DESCRIPTION OF THE COLLECTION
The Trace A. DeMeyer Collection contains correspondence, typescript, and printed matter related to DeMeyer's work with the Pequot Times. Materials cover the period 2000-2004.
1 1. Correspondence, 2003-2004
2. Curriculum Vitae--Trace A. DeMeyer
3. Personal Essays--Trace A. DeMeyer
4. Campaign materials designed for Karen Hatcher--Trace A. DeMeyer, November 2002
5. NAJA Presentation--First Contact, June 16 2000
6. "Indictments come in Anna Mae's murder"--Typescript--2003
7. Editorial--November 2002
8. [Historic Eastern Pequot Nation]--Pequot Times, March 2003-- Typescript
9. Center for Creative Leadership," Foxwoods Spirit, March 2003-- Typescript
10. Interview with Marcia Jones Flowers and James Chuna (Eastern Pequot Tribal Nation)--Typescript--November 13, 2002
11. Interview with Marcia Jones Flowers and James Chuna (Eastern Pequot Tribal Nation)--Type script Working Draft--November 13 2002
12. Interview with Marcia Jones Flowers and James Chuna (Eastern Pequot Tribal Nation)--Draft edited for publication--Typescript-- November 13, 2002
13. "Adopted Indians Want to Fill Void," Wisconsin State Journal, May 18 2003--Typescript
14. Interview with Penny Gamble Williams (Chappaquiddick)-- Typescript--June 6, 2003
15. "Historic Reconnection held in Bermuda," Pequot Times,--Typescript
16. Interview with Penny Gamble Williams (Chappaquiddick)--DeMeyer's typescript draft before Williams' revisions--June 6, 2003
17. Interview with Penny Gamble Williams (Chappaquiddick)--Part II-- Typescript--June 6 2003
18. Interview with Penny Gamble Williams (Chappaquiddick)--Part I-- Typescript--June 6 2003
19. Interview with Penny Gamble Williams (Chappaquiddick)--Part II-- June 6 2003
20. Editorial--Trace A. DeMeyer--Typescript--September 2003
21. Young women crowned Miss Eastern Pequot"--Typescript--September 2003
22. "More Milestones for Native Americans"--Typescript--2003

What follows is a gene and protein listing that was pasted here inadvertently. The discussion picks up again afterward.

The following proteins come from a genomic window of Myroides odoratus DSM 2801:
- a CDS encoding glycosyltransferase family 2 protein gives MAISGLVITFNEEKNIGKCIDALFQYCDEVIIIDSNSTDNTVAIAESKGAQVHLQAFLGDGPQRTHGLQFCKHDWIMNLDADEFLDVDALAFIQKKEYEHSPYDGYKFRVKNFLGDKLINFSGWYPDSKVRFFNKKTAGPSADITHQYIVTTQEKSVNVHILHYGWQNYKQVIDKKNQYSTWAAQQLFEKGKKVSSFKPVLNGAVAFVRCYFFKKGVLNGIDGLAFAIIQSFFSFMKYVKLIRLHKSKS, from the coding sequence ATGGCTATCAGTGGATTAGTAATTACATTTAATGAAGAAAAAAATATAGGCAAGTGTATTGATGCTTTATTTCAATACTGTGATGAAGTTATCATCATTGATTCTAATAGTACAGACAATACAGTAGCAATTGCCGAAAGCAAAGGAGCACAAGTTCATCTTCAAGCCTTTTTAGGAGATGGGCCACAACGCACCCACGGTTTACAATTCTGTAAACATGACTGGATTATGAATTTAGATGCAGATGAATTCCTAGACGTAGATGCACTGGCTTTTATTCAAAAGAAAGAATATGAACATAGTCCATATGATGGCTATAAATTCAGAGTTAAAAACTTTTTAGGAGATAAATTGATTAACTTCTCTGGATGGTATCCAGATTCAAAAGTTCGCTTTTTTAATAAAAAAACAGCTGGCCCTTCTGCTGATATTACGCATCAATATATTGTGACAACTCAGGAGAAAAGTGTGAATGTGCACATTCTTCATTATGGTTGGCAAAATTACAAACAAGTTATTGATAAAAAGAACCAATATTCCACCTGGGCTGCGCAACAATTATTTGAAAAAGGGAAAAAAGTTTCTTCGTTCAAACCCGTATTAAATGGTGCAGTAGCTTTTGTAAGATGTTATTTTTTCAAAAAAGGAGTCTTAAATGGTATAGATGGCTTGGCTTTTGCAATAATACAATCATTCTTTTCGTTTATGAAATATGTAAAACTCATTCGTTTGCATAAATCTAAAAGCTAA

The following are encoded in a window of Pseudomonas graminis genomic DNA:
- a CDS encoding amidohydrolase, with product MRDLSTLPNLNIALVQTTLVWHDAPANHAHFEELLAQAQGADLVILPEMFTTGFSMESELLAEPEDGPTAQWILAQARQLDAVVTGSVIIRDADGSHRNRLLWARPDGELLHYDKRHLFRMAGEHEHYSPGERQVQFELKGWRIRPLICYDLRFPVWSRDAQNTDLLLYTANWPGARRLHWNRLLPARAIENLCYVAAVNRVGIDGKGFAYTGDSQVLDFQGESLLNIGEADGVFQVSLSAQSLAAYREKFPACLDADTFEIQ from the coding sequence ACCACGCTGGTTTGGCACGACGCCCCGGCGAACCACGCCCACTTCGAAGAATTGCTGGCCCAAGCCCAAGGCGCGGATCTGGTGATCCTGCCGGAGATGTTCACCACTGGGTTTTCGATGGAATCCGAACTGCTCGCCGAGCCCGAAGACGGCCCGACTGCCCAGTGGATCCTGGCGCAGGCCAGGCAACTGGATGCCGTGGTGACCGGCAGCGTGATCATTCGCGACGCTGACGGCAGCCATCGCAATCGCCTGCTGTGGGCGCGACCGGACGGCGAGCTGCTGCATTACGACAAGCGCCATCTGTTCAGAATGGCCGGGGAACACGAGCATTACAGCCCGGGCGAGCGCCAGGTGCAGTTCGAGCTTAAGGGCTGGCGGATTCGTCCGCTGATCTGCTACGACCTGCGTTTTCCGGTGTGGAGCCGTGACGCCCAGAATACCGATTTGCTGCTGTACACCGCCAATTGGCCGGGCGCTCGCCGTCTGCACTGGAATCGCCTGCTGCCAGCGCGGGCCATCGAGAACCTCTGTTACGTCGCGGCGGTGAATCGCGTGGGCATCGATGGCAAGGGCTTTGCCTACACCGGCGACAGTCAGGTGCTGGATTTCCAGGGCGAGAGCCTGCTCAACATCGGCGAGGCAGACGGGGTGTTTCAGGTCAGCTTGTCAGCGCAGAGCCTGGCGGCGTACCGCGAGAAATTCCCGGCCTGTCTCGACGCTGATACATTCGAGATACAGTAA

23. "Tlingit legend Kusah Hakwaan takes Jury award in New Haven Film Fest."--Pequot Times--Typescript
click to listen
Listening to The Other Side of Adoption with Trace A DeMeyer by Fire Talk Production https://t.co/6SGuMcotmn— TraceLHentz (@StonePony33) January 17, 2019
Please support NARF
To Veronica Brown
Veronica, we adult adoptees are thinking of you today and every day. We will be here when you need us. Your journey in the adopted life has begun, nothing can revoke that now, the damage cannot be undone. Be courageous, you have what no adoptee before you has had; a strong group of adult adoptees who know your story, who are behind you and will always be so.
National Indigenous Survivors of Child Welfare Network (NISCWN)
Membership Application Form
The Network is open to all Indigenous and Foster Care Survivors any time.
The procedure is simple: Just fill out the form HERE.
Source Link: NICWSN Membership
The truth is that it is a very lucrative business with a known sales pitch. With profits last estimated at over $1.44 billion dollars a year, mothers who consider adoption for their babies need to be very aware that all of this promotion clouds the facts and only though independent research can they get an accurate account of what life might be like for both them and their child after signing the adoption paperwork.